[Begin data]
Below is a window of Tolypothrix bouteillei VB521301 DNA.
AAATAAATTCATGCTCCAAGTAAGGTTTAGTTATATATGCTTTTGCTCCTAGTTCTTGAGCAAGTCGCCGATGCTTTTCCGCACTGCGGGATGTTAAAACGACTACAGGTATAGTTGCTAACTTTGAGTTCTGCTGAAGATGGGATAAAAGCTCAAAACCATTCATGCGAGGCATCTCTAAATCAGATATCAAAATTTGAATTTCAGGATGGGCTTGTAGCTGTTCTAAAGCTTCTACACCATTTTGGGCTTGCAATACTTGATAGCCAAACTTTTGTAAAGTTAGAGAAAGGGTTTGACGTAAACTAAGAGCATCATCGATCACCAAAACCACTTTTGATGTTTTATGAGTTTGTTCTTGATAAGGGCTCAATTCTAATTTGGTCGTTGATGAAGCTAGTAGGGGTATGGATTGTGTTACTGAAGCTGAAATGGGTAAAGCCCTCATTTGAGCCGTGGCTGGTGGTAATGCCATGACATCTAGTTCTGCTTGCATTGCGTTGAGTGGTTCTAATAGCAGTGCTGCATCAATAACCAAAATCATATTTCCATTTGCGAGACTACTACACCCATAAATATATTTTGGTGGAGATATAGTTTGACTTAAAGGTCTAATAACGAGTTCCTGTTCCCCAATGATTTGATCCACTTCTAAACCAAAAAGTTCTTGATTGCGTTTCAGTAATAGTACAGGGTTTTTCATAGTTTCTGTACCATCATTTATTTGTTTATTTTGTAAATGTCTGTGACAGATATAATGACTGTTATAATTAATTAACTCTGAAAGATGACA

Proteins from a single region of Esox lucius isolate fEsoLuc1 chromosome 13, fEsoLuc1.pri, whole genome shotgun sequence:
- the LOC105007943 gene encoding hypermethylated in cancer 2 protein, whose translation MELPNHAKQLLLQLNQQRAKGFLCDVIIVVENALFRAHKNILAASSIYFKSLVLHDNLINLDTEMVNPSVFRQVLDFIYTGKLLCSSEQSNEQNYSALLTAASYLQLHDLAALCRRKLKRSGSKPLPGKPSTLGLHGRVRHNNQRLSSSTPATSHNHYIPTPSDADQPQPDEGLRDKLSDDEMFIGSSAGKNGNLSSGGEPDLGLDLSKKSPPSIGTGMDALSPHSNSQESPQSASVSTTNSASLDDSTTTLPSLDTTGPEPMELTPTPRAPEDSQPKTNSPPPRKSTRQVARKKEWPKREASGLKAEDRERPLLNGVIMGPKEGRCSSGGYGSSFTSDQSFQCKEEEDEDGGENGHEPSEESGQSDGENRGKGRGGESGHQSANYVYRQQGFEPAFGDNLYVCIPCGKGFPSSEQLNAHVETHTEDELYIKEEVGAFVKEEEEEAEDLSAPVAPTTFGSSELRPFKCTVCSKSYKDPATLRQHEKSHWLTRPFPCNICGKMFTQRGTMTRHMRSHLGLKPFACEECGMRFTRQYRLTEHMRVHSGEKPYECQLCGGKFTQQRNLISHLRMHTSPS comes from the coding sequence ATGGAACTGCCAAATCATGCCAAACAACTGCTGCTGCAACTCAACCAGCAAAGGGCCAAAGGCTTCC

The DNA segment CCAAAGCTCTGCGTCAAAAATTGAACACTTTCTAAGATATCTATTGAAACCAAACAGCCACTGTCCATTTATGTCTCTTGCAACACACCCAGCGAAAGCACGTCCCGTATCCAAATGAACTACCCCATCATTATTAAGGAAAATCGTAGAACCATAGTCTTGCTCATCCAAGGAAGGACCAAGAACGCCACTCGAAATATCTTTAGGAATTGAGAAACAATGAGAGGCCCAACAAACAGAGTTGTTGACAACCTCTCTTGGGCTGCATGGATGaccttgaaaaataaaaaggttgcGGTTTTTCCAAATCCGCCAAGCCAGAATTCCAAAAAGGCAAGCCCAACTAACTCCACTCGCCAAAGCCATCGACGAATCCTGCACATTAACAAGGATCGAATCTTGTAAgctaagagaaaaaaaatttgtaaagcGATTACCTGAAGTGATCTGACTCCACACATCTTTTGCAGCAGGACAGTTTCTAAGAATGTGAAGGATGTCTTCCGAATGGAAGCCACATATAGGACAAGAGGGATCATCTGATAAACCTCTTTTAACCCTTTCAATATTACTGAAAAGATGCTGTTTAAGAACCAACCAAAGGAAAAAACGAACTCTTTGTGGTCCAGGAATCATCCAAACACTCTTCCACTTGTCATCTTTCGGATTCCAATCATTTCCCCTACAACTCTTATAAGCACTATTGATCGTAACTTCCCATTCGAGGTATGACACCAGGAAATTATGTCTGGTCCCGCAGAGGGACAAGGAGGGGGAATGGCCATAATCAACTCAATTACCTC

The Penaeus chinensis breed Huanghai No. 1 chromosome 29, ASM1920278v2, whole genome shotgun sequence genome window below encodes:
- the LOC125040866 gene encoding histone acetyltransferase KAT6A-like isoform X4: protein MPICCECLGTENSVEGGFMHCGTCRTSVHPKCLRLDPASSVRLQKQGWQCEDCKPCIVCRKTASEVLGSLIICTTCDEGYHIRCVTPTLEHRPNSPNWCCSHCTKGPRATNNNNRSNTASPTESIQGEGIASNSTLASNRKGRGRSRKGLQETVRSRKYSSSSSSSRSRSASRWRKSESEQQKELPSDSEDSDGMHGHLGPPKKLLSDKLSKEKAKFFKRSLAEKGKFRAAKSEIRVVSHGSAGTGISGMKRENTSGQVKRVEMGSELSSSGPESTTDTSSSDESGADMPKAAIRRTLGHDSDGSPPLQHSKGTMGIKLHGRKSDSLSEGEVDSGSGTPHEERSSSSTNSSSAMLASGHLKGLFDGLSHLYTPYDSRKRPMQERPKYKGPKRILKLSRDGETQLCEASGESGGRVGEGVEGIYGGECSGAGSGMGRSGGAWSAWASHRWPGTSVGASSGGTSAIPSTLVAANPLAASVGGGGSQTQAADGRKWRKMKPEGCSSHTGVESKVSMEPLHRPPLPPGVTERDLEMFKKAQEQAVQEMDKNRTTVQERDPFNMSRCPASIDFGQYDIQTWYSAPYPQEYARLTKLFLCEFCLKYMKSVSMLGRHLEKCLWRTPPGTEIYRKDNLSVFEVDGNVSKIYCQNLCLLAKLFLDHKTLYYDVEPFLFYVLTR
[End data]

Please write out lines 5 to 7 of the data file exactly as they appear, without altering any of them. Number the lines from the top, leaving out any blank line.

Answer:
The DNA segment CCAAAGCTCTGCGTCAAAAATTGAACACTTTCTAAGATATCTATTGAAACCAAACAGCCACTGTCCATTTATGTCTCTTGCAACACACCCAGCGAAAGCACGTCCCGTATCCAAATGAACTACCCCATCATTATTAAGGAAAATCGTAGAACCATAGTCTTGCTCATCCAAGGAAGGACCAAGAACGCCACTCGAAATATCTTTAGGAATTGAGAAACAATGAGAGGCCCAACAAACAGAGTTGTTGACAACCTCTCTTGGGCTGCATGGATGaccttgaaaaataaaaaggttgcGGTTTTTCCAAATCCGCCAAGCCAGAATTCCAAAAAGGCAAGCCCAACTAACTCCACTCGCCAAAGCCATCGACGAATCCTGCACATTAACAAGGATCGAATCTTGTAAgctaagagaaaaaaaatttgtaaagcGATTACCTGAAGTGATCTGACTCCACACATCTTTTGCAGCAGGACAGTTTCTAAGAATGTGAAGGATGTCTTCCGAATGGAAGCCACATATAGGACAAGAGGGATCATCTGATAAACCTCTTTTAACCCTTTCAATATTACTGAAAAGATGCTGTTTAAGAACCAACCAAAGGAAAAAACGAACTCTTTGTGGTCCAGGAATCATCCAAACACTCTTCCACTTGTCATCTTTCGGATTCCAATCATTTCCCCTACAACTCTTATAAGCACTATTGATCGTAACTTCCCATTCGAGGTATGACACCAGGAAATTATGTCTGGTCCCGCAGAGGGACAAGGAGGGGGAATGGCCATAATCAACTCAATTACCTC

The Penaeus chinensis breed Huanghai No. 1 chromosome 29, ASM1920278v2, whole genome shotgun sequence genome window below encodes:
- the LOC125040866 gene encoding histone acetyltransferase KAT6A-like isoform X4: protein MPICCECLGTENSVEGGFMHCGTCRTSVHPKCLRLDPASSVRLQKQGWQCEDCKPCIVCRKTASEVLGSLIICTTCDEGYHIRCVTPTLEHRPNSPNWCCSHCTKGPRATNNNNRSNTASPTESIQGEGIASNSTLASNRKGRGRSRKGLQETVRSRKYSSSSSSSRSRSASRWRKSESEQQKELPSDSEDSDGMHGHLGPPKKLLSDKLSKEKAKFFKRSLAEKGKFRAAKSEIRVVSHGSAGTGISGMKRENTSGQVKRVEMGSELSSSGPESTTDTSSSDESGADMPKAAIRRTLGHDSDGSPPLQHSKGTMGIKLHGRKSDSLSEGEVDSGSGTPHEERSSSSTNSSSAMLASGHLKGLFDGLSHLYTPYDSRKRPMQERPKYKGPKRILKLSRDGETQLCEASGESGGRVGEGVEGIYGGECSGAGSGMGRSGGAWSAWASHRWPGTSVGASSGGTSAIPSTLVAANPLAASVGGGGSQTQAADGRKWRKMKPEGCSSHTGVESKVSMEPLHRPPLPPGVTERDLEMFKKAQEQAVQEMDKNRTTVQERDPFNMSRCPASIDFGQYDIQTWYSAPYPQEYARLTKLFLCEFCLKYMKSVSMLGRHLEKCLWRTPPGTEIYRKDNLSVFEVDGNVSKIYCQNLCLLAKLFLDHKTLYYDVEPFLFYVLTR